A reference letter is provided by an applicant to prove that skills shown on a resume or CV are real. It can support claims about skills and experience, as well as confirm by an employer that the bearer of the reference letter has worked in their organization.
On the other hand, a reference letter by a professor or instructor can support an applicant’s academic claims. Also, a support letter by an employer can prove that an applicant has a set of skills required in a specific field.
Steps for Writing a Reference Letter
- It is impossible to write a reference letter without knowing the vital details of the person to be written about. Gather all the necessary details in a file.
- Make a list of characteristics and highlights of the person being written about.
- Organize all notes, and ask to see the person’s certificates and diplomas.
- Make a point list of all aspects to cover in the reference letter.
- Write a brief paragraph about the aspects of character, work, qualifications, and skills held by the person to be written about.
- Write an introduction which shows you fully support the applicant’s aims, and how you know the person concerned.
- Write the body, which goes into detail about why you recommend the person. Write each paragraph based on one idea.
- Edit your letter at least two times, checking with the person being recommended for the accuracy of your information.
Selecting Points to Include in a Reference Letter
It is not easy to decide how to write a reference letter. Talking to the person concerned will uncover details. Some can be:
- Description of the person’s character
- The person’s work ethic
- Qualifications and certification achieved by the person
- Previous positions held
- Personal life experience
- Industry relevance
- Your connection to the applicant and the length of your acquaintance
Key Points to Consider
- At least one meeting, telephone call, or interview must take place between the person writing the letter and the person about whom the letter is concerned.
- Careful notes must be taken during the interview, meeting, or telephone call.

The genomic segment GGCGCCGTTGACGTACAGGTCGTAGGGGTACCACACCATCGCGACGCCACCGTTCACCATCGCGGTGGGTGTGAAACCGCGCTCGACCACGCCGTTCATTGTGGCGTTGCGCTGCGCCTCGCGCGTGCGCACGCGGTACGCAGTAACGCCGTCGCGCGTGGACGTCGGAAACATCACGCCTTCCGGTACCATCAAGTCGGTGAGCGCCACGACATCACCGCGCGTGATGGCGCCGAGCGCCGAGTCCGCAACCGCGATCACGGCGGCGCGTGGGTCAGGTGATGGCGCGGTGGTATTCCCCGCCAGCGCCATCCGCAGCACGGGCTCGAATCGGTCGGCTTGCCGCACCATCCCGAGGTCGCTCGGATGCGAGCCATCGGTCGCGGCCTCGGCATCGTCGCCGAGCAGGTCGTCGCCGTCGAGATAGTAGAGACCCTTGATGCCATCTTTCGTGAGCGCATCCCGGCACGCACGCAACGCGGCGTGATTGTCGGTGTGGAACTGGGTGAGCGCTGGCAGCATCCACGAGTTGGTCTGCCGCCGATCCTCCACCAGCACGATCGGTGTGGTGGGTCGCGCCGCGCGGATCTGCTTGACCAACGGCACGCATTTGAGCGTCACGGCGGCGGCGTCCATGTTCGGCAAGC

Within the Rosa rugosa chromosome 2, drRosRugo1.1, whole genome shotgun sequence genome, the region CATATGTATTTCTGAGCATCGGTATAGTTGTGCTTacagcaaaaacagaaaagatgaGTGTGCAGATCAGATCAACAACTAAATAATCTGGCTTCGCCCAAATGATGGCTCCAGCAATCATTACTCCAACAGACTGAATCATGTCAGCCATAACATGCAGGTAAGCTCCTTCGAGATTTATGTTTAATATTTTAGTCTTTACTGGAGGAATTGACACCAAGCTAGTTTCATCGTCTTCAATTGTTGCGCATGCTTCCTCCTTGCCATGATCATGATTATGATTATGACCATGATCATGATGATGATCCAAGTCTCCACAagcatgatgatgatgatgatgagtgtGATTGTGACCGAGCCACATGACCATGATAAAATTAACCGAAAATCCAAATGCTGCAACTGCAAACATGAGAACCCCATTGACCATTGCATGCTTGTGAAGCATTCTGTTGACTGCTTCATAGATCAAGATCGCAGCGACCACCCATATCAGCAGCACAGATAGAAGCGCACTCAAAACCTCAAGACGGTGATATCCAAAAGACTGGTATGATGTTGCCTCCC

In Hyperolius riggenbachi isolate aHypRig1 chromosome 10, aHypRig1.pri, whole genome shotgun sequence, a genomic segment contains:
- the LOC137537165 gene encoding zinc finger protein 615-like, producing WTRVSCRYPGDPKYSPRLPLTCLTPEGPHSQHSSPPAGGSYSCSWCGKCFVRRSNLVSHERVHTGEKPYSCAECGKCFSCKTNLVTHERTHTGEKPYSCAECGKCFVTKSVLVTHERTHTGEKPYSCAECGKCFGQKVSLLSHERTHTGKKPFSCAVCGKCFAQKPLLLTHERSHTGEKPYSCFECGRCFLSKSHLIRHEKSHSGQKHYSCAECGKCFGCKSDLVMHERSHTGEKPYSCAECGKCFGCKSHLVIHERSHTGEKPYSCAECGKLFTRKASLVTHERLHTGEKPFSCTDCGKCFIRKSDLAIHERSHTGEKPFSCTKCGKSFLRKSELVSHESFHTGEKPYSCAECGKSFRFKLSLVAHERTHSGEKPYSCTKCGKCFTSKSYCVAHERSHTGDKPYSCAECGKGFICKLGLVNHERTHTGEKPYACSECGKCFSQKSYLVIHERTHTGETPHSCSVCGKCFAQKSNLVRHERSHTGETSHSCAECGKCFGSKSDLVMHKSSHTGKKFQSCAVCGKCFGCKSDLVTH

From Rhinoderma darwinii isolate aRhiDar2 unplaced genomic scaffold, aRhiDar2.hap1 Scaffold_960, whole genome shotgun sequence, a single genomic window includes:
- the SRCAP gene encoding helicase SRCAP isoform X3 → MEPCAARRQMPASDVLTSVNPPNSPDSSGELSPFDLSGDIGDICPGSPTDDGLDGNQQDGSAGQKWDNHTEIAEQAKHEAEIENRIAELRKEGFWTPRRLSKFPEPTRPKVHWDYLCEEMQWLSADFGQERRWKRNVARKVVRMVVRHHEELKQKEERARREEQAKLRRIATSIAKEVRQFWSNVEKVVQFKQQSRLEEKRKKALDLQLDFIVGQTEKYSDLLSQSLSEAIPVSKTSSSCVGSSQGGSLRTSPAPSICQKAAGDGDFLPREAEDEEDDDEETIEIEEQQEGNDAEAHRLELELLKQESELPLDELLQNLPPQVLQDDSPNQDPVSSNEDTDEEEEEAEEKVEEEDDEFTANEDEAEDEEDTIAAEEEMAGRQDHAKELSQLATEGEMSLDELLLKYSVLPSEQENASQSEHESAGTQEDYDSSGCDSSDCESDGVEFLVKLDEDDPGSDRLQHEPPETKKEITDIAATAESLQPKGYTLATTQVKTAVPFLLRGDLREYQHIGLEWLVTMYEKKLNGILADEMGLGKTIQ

- Copies of all certificates and relevant documents must be offered to the person writing the letter: the details on this documentation are important. They comprise of dates, organizations, schools and colleges, names, and other details about which it is vital to be accurate.
- Remember that facts and figures are in this case much more important than ideas and opinions, although character references do provide the writer’s opinion about an applicant’s compatibility with specific lines of work or study. Anyone who reads a reference letter needs to see a brief, accurate account of a person’s educational certification, work experience, character attributes, and skills.
- The writer must express all items well, and without flaws or ambiguity. Items must be organized properly in the order in which they happened.
- There are two chronological sequences applicable in a reference letter. One leads from the present day back into the person’s past experience, ending with educational details. Or one can start at the beginning with school information, and end with present day occupations.
- Combine all the valid points that relate directly to the person involved and make a summation.
- The chosen writing style must be semi-formal and precise. It is a mistake for the writer to use conversational language, even if the person being written about is a close friend.
Do and Don’t
- Presenting too much detail has a negative effect. The role of a reference letter is to present facts, figures, and experience or character tersely to interested parties, who might be members of a university application board, company staffing officials, or recruiters and recruiting firms.
- The omission of qualities and skills of the person the letter refers to. A list of attributes, how they were achieved and developed, is an important part of this document.
- Not understanding the submission process.
- Hurried or spur-of-the-moment writing. All material must be meticulous and written in a truthful and conscientious manner.
- Exaggerating or inflating the level or quality of the applicant, skirting the truth, or outright lies.
- Poor language skills, inappropriate or irrelevant vocabulary, the wrong tone, and errors of punctuation, grammar, syntax, and structure. The person supplying a reference must be equal to, or more efficient and qualified than the person for whom they provide a reference.
Now that you have acquainted yourself with the basic reference letter writing tips and rules, you can check out our reference letter samples to link theory with practice.
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